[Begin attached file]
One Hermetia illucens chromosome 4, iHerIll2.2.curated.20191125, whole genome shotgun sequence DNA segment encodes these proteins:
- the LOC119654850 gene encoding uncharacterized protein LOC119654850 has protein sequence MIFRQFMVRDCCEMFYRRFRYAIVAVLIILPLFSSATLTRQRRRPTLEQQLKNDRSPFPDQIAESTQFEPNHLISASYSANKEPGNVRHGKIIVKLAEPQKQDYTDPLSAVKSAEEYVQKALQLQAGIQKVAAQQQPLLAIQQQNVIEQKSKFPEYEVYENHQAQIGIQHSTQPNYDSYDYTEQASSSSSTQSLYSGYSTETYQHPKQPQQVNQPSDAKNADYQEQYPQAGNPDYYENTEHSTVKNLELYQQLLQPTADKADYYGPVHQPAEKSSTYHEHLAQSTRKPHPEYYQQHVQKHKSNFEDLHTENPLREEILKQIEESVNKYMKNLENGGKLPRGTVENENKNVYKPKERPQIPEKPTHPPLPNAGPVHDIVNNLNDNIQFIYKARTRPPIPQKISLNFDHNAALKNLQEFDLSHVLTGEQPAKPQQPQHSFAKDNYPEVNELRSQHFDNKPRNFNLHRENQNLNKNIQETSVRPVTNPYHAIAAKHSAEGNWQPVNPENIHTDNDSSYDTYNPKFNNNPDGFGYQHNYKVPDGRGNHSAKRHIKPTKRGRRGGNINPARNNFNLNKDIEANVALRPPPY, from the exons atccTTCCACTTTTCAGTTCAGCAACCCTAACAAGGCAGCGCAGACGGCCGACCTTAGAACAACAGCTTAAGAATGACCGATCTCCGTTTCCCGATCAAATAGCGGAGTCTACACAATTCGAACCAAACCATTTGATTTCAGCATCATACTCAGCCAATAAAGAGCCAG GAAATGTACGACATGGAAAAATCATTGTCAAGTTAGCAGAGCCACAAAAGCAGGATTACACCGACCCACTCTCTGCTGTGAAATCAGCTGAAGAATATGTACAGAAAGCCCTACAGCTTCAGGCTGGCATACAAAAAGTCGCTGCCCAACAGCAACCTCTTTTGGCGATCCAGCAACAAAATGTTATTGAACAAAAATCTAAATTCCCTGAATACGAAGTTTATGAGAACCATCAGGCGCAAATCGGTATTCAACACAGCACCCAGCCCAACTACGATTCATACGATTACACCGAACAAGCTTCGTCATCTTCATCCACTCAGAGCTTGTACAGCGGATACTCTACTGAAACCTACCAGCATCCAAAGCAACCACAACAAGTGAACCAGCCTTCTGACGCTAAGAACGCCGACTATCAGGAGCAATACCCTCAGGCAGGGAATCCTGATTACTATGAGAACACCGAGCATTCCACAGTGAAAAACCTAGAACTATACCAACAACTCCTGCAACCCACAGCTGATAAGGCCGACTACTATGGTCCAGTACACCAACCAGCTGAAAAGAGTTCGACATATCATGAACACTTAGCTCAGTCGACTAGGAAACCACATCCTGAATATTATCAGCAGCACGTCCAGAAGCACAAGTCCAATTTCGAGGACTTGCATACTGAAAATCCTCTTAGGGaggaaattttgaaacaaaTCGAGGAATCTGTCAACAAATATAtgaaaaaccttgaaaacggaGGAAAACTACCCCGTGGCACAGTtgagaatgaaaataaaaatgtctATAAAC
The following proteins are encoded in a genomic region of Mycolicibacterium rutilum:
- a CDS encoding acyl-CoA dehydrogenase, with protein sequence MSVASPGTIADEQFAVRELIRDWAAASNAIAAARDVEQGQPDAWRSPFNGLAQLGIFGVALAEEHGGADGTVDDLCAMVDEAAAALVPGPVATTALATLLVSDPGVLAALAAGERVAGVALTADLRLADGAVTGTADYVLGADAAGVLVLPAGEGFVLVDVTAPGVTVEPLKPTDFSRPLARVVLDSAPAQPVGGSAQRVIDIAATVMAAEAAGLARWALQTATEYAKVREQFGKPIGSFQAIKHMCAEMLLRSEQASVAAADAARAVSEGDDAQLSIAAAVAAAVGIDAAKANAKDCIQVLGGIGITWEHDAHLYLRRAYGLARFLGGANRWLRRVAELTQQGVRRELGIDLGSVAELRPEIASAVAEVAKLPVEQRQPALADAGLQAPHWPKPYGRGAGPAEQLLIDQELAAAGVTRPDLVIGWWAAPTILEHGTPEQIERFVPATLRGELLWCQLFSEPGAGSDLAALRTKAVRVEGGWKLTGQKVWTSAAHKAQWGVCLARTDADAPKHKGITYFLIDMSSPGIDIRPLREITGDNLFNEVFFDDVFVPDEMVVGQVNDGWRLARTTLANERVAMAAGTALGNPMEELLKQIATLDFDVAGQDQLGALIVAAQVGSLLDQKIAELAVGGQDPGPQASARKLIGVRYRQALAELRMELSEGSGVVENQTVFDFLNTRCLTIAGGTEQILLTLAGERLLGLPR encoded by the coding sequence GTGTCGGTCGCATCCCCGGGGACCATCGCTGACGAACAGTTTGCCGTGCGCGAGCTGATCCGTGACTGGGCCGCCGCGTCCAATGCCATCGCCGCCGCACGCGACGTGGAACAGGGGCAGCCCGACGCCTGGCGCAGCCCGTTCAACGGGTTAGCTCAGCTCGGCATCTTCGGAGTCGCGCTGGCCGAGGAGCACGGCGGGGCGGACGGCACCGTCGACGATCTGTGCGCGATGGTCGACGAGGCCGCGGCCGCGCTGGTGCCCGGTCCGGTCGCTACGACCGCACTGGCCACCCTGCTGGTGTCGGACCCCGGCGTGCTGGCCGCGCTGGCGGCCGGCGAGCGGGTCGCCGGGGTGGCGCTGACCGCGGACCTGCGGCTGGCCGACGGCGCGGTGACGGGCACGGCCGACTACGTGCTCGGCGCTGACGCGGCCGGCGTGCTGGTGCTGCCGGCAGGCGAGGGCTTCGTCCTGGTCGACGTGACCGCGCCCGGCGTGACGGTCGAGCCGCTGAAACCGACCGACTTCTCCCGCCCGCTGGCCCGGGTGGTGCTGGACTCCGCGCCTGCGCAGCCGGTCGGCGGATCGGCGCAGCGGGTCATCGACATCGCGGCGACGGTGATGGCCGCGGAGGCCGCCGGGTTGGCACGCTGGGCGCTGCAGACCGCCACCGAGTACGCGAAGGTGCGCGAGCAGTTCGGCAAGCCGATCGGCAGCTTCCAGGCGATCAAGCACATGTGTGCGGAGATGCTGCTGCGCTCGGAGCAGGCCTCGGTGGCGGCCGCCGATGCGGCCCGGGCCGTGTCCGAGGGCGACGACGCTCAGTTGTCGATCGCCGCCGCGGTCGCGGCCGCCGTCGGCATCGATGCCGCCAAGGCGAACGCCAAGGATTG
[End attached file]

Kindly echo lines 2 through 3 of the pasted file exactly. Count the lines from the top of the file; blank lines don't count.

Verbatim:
- the LOC119654850 gene encoding uncharacterized protein LOC119654850 has protein sequence MIFRQFMVRDCCEMFYRRFRYAIVAVLIILPLFSSATLTRQRRRPTLEQQLKNDRSPFPDQIAESTQFEPNHLISASYSANKEPGNVRHGKIIVKLAEPQKQDYTDPLSAVKSAEEYVQKALQLQAGIQKVAAQQQPLLAIQQQNVIEQKSKFPEYEVYENHQAQIGIQHSTQPNYDSYDYTEQASSSSSTQSLYSGYSTETYQHPKQPQQVNQPSDAKNADYQEQYPQAGNPDYYENTEHSTVKNLELYQQLLQPTADKADYYGPVHQPAEKSSTYHEHLAQSTRKPHPEYYQQHVQKHKSNFEDLHTENPLREEILKQIEESVNKYMKNLENGGKLPRGTVENENKNVYKPKERPQIPEKPTHPPLPNAGPVHDIVNNLNDNIQFIYKARTRPPIPQKISLNFDHNAALKNLQEFDLSHVLTGEQPAKPQQPQHSFAKDNYPEVNELRSQHFDNKPRNFNLHRENQNLNKNIQETSVRPVTNPYHAIAAKHSAEGNWQPVNPENIHTDNDSSYDTYNPKFNNNPDGFGYQHNYKVPDGRGNHSAKRHIKPTKRGRRGGNINPARNNFNLNKDIEANVALRPPPY, from the exons atccTTCCACTTTTCAGTTCAGCAACCCTAACAAGGCAGCGCAGACGGCCGACCTTAGAACAACAGCTTAAGAATGACCGATCTCCGTTTCCCGATCAAATAGCGGAGTCTACACAATTCGAACCAAACCATTTGATTTCAGCATCATACTCAGCCAATAAAGAGCCAG GAAATGTACGACATGGAAAAATCATTGTCAAGTTAGCAGAGCCACAAAAGCAGGATTACACCGACCCACTCTCTGCTGTGAAATCAGCTGAAGAATATGTACAGAAAGCCCTACAGCTTCAGGCTGGCATACAAAAAGTCGCTGCCCAACAGCAACCTCTTTTGGCGATCCAGCAACAAAATGTTATTGAACAAAAATCTAAATTCCCTGAATACGAAGTTTATGAGAACCATCAGGCGCAAATCGGTATTCAACACAGCACCCAGCCCAACTACGATTCATACGATTACACCGAACAAGCTTCGTCATCTTCATCCACTCAGAGCTTGTACAGCGGATACTCTACTGAAACCTACCAGCATCCAAAGCAACCACAACAAGTGAACCAGCCTTCTGACGCTAAGAACGCCGACTATCAGGAGCAATACCCTCAGGCAGGGAATCCTGATTACTATGAGAACACCGAGCATTCCACAGTGAAAAACCTAGAACTATACCAACAACTCCTGCAACCCACAGCTGATAAGGCCGACTACTATGGTCCAGTACACCAACCAGCTGAAAAGAGTTCGACATATCATGAACACTTAGCTCAGTCGACTAGGAAACCACATCCTGAATATTATCAGCAGCACGTCCAGAAGCACAAGTCCAATTTCGAGGACTTGCATACTGAAAATCCTCTTAGGGaggaaattttgaaacaaaTCGAGGAATCTGTCAACAAATATAtgaaaaaccttgaaaacggaGGAAAACTACCCCGTGGCACAGTtgagaatgaaaataaaaatgtctATAAAC
The following proteins are encoded in a genomic region of Mycolicibacterium rutilum: